The Unique Sami People of Finnish Lapland
One of the most fascinating aspects of embarking on Lapland tours is the opportunity to experience the unique Sami culture of Finnish Lapland’s indigenous people.
Who are the Sami?
The Sami are Lappish people who are indigenous to the far north of Europe, including the Arctic regions of Finland, Sweden, Norway, and the Kola Peninsula of Russia. They are recognised and protected as Scandinavia’s only true indigenous people.
There is evidence of settlements existing in traditional Sami lands in Lapland more than twelve thousand years ago.
Sami Culture and Traditions
Sami culture is fascinating and unlike any other on Earth. Lapland’s people of Sami heritage have rich cultural traditions, and they are very closely connected with their lands and natural environment.
Finland’s Sami population numbers just nine thousand people, and their endangered culture and language are preserved by the parliament of Inari, in Lapland, which is the Sami capital.
Reindeer herding is intrinsic to Sami culture. Both in the wild and in farms, reindeer calves are born in May, which is the start of the Sami year. Fishing and hunting are also important Sami traditions, and people pick wild berries and mushrooms during the summer months. Sami food is locally sourced and fresh, with reindeer, salmon, game, wild birds, potatoes and berries featuring heavily in local diet.
The Sami speak a language that is a member of the Uralic languages (alongside Finnish, Hungarian, Estonian, and Norwegian). There are nine Sami languages that are closely related; Sami people can understand their nearest neighbours’ languages but not those from farther afield. The Finnish Sami people have their own unique dialects.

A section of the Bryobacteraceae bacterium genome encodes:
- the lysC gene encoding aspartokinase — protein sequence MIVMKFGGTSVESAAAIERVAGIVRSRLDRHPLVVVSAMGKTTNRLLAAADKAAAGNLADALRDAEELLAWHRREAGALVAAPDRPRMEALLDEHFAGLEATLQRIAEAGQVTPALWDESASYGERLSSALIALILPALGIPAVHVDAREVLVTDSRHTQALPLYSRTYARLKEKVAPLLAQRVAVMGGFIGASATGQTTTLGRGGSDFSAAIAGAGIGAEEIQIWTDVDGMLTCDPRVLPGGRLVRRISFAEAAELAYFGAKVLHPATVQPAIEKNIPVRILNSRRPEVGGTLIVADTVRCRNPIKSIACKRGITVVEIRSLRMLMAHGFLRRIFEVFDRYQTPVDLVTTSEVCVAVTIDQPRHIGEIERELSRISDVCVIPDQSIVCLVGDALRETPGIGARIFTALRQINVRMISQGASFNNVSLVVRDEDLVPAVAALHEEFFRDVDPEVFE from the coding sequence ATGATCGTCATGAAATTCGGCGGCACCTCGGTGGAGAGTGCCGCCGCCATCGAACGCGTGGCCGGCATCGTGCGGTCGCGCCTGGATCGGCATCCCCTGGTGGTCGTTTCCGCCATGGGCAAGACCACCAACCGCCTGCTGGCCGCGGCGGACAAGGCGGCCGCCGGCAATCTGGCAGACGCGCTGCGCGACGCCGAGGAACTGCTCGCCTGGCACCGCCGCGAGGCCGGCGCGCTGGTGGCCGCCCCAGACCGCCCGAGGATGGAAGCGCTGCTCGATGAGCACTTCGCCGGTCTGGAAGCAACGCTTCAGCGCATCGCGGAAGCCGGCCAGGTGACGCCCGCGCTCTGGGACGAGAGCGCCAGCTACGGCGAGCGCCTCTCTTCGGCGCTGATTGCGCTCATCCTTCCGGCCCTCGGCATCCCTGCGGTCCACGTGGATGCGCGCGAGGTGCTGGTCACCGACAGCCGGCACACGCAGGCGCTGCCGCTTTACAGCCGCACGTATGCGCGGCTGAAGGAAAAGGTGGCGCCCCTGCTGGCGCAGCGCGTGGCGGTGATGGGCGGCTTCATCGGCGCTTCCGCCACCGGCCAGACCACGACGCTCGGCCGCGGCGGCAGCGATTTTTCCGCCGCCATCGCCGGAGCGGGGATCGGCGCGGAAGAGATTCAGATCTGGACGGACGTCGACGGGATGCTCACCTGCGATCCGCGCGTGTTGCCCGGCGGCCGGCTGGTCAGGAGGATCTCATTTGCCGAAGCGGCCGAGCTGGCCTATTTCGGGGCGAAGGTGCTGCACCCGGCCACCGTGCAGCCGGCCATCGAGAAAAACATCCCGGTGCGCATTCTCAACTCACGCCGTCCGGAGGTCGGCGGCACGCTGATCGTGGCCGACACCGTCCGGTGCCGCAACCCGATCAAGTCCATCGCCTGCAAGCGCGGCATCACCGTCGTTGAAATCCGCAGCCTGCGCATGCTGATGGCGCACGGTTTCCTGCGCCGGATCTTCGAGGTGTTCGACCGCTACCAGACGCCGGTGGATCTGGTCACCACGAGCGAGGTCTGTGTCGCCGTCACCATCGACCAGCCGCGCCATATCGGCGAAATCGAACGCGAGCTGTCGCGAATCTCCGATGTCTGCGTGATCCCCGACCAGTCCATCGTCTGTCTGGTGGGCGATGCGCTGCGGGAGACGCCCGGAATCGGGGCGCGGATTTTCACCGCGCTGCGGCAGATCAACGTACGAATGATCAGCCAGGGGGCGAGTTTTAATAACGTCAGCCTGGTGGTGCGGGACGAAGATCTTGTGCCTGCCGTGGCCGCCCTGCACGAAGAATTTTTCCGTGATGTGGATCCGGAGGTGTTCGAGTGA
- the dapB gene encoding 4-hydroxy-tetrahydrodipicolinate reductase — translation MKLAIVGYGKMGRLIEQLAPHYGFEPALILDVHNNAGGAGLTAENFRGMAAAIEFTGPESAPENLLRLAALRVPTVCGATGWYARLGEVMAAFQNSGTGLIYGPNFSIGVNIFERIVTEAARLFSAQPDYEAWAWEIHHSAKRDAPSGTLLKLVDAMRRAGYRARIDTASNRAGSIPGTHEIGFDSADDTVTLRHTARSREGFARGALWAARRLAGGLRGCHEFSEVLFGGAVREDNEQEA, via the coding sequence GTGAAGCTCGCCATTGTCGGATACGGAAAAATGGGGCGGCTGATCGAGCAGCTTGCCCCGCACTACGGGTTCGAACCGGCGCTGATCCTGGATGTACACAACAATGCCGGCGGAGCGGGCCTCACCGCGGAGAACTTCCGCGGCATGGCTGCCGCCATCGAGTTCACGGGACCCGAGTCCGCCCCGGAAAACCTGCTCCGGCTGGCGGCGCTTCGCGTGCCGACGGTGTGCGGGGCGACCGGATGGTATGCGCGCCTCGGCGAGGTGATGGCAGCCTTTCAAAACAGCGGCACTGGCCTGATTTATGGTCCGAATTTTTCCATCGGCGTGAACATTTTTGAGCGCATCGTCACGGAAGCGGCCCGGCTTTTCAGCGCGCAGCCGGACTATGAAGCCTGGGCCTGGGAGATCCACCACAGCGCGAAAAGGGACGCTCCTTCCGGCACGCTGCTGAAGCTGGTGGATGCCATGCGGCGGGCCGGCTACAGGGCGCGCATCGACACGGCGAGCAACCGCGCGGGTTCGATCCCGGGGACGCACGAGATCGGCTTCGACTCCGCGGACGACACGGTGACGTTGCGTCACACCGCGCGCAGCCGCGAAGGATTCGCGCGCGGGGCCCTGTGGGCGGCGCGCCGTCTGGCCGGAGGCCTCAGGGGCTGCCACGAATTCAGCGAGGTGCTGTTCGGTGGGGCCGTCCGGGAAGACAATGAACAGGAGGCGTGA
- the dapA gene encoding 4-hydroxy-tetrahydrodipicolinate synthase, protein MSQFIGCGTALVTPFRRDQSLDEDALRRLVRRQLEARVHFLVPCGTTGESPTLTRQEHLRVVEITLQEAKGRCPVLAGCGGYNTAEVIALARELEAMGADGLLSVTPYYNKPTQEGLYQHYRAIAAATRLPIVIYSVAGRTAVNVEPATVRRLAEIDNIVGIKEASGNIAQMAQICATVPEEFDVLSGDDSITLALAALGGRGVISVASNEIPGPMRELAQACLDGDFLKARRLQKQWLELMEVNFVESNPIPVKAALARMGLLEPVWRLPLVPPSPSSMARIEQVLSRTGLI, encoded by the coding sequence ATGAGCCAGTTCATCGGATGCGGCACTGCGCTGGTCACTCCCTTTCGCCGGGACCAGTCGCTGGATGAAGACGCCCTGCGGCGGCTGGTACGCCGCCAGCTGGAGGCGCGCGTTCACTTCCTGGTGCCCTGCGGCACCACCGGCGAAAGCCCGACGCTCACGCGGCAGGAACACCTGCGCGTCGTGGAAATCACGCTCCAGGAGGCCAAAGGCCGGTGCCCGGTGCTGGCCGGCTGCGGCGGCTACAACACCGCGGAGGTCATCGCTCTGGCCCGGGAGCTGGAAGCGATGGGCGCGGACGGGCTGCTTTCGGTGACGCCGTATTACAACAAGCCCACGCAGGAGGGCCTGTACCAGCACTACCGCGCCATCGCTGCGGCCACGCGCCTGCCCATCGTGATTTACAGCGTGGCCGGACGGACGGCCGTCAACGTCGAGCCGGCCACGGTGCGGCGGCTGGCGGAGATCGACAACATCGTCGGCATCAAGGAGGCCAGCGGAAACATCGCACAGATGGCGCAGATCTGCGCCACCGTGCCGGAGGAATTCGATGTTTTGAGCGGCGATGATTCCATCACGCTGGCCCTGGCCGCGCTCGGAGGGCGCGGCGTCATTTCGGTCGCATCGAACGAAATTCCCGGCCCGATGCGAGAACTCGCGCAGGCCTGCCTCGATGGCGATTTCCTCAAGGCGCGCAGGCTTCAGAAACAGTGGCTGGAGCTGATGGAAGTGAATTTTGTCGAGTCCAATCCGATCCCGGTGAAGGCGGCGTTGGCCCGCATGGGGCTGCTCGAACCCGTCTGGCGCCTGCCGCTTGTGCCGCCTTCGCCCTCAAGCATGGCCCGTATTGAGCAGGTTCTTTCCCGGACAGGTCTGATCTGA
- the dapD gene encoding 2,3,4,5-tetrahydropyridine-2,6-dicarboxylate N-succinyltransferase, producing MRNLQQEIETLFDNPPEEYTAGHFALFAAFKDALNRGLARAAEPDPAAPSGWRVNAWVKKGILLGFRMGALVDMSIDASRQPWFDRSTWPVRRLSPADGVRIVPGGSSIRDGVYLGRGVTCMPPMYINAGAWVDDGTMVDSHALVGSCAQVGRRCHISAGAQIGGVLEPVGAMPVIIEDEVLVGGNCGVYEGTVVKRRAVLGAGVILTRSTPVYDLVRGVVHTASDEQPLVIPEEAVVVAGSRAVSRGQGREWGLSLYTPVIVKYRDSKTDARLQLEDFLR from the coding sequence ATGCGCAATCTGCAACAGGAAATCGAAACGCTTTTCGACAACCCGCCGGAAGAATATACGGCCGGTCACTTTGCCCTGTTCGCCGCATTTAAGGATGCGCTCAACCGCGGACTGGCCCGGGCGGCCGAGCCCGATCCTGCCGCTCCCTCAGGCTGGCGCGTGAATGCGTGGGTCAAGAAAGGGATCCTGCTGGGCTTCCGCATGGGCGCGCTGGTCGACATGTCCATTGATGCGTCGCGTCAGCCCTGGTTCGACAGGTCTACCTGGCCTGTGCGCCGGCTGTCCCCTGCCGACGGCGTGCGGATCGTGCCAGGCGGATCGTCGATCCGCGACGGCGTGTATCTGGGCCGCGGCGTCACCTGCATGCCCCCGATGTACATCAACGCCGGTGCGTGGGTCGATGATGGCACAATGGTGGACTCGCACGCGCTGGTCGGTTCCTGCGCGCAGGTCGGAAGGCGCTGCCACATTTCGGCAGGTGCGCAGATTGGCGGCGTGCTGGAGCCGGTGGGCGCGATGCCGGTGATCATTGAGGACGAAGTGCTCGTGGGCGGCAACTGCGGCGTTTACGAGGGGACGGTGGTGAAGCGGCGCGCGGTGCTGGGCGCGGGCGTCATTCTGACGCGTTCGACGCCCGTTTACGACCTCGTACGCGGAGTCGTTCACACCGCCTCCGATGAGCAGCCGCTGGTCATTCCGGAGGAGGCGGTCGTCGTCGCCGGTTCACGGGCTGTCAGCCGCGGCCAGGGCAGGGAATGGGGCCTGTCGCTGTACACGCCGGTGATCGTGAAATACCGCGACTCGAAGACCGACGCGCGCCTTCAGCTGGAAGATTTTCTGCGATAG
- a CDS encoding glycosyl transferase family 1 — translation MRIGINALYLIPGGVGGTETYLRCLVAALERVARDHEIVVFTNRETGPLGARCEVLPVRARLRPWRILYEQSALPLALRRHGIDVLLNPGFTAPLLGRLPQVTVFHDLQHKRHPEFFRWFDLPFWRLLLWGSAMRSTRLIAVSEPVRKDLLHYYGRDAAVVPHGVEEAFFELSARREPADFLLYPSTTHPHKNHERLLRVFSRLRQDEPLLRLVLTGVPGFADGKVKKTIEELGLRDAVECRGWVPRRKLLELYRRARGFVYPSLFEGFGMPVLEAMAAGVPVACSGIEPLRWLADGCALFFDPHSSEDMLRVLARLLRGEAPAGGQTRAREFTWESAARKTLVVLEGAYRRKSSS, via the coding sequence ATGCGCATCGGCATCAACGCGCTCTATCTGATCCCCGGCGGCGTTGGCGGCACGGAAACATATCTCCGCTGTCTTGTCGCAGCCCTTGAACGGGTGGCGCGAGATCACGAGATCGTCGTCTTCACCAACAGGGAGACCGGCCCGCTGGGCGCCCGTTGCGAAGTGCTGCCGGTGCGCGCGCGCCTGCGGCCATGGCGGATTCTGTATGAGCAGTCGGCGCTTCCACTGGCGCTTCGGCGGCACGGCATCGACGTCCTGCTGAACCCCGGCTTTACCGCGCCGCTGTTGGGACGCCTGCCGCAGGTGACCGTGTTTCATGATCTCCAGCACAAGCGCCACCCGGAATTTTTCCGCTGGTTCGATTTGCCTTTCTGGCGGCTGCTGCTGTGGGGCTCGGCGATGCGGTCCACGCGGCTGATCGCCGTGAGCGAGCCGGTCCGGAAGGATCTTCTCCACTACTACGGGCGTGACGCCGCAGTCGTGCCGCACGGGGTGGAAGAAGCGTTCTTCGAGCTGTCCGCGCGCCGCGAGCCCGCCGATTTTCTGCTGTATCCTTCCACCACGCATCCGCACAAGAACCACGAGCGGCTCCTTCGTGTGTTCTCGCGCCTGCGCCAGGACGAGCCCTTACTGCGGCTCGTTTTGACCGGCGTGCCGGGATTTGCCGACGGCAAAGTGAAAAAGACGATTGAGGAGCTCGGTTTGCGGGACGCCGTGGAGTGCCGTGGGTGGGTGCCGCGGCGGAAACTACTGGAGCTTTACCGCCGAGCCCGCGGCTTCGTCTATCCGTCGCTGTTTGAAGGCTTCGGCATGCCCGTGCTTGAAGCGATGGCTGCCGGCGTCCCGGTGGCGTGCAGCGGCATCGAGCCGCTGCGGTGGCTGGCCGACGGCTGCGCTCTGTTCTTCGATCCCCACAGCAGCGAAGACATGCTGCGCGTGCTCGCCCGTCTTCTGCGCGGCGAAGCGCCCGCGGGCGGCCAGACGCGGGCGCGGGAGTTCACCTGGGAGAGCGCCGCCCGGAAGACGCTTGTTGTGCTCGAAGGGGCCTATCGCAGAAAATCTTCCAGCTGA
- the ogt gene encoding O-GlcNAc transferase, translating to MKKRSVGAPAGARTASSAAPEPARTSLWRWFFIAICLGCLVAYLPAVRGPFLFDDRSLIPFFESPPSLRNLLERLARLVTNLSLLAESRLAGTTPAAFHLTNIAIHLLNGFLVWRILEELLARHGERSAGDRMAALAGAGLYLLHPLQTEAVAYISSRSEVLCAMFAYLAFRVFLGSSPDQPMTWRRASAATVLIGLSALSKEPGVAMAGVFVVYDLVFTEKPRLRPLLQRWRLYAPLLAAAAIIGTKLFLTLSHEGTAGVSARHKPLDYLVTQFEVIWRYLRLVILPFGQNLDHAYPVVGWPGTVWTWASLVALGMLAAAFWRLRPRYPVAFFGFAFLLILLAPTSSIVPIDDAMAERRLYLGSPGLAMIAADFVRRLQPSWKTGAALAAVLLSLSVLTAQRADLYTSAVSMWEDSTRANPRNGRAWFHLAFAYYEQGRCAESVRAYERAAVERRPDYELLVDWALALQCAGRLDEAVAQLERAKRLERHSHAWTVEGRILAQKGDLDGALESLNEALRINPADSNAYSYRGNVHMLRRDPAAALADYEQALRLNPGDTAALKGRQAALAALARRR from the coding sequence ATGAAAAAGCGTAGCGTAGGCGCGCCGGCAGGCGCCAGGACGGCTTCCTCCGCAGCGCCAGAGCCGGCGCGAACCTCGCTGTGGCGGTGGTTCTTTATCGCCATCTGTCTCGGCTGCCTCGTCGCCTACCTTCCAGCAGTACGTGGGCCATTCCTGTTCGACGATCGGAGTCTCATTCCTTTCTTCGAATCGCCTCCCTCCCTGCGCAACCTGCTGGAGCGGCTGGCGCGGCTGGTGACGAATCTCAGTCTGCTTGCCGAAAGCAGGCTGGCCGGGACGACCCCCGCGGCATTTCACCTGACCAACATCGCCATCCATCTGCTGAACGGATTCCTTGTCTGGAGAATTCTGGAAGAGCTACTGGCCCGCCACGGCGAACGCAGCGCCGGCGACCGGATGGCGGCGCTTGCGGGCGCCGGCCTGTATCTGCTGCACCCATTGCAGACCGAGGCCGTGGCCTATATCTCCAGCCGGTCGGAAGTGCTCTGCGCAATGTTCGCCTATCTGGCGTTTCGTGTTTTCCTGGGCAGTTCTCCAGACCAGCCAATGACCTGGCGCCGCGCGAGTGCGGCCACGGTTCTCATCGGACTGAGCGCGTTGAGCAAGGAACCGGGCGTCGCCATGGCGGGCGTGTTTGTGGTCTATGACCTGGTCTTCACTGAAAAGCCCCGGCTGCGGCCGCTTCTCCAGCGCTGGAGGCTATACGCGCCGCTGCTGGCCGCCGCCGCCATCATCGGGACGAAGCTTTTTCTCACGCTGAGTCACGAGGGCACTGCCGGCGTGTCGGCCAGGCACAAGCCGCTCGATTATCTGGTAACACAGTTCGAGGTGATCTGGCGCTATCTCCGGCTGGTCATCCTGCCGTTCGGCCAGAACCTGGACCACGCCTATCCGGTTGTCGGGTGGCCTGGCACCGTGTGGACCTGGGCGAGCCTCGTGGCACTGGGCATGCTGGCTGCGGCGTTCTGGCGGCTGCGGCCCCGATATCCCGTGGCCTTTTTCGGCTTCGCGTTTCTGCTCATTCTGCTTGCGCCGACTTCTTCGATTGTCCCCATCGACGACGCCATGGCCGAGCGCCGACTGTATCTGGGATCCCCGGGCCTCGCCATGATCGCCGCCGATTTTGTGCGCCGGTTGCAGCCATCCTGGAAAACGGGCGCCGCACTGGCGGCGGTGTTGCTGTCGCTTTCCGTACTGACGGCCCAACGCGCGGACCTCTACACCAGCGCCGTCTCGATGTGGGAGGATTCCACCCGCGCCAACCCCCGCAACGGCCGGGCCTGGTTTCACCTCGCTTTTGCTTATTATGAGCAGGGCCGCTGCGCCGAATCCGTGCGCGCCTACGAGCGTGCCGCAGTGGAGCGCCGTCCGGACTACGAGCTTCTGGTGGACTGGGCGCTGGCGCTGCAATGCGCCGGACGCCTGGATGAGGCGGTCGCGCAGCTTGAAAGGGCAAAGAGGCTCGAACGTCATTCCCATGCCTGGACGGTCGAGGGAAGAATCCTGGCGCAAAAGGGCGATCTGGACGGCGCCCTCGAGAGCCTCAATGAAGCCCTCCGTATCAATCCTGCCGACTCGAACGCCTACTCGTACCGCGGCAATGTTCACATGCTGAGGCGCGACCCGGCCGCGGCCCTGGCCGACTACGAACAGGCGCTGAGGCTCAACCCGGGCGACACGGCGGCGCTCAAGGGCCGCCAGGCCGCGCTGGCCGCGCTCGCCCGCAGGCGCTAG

Sami have a strong belief in Shamanism and the supernatural. The Northern Lights feature heavily in Sami stories, beliefs, and tales.
Experience a Lapland Tour
There are seasonal attractions for experiencing Sami culture:
- Celebrate the end of the Polar Night in late January/early February by attending Skabmagovat. This is the Indigenous Peoples’ Film and TV Production Festival, and is held in Inari
- Sami National Day is celebrated on February 6th.
- Participate in ice fishing competitions and reindeer races in Inari in March and April.
- In April, the world’s northernmost ski marathon is held on the ancient mail delivery route between Hetta in Finland and Kautokeino in Norway.
- In July, participate in or watch the Teno River Salmon Fishing Championship in Utsjoki
- In August, you can see the Music Festival of Indigenous Peoples, the Triphon Procession through four villages of the Skolt-Sami, who are Russian Orthodox, and the Ijahis idja (the Nightless Night).
- Hike through traditional Sami lands to sacred fells and holy stones.
- Visit Siida to see the Museum of Finnish Sami, or the Fell-Sami Visitor Centre in Hetta for information on hiking trails, including to the last authentic Sami village, Raittijarvi. This village is only accessible on foot.
The Sami region of Northern Lapland is an amazing place to take a holiday that is unlike any other. Not only can you experience the truly magnificent landscape of the Finnish Arctic, but you can discover these beautiful Lapland people and their culture that seems untouched by the passing of time.
Contact Nordic Cruises today to learn more about Lapland tours and holidays to Lapland – it’s a wonderful place to visit any time of year.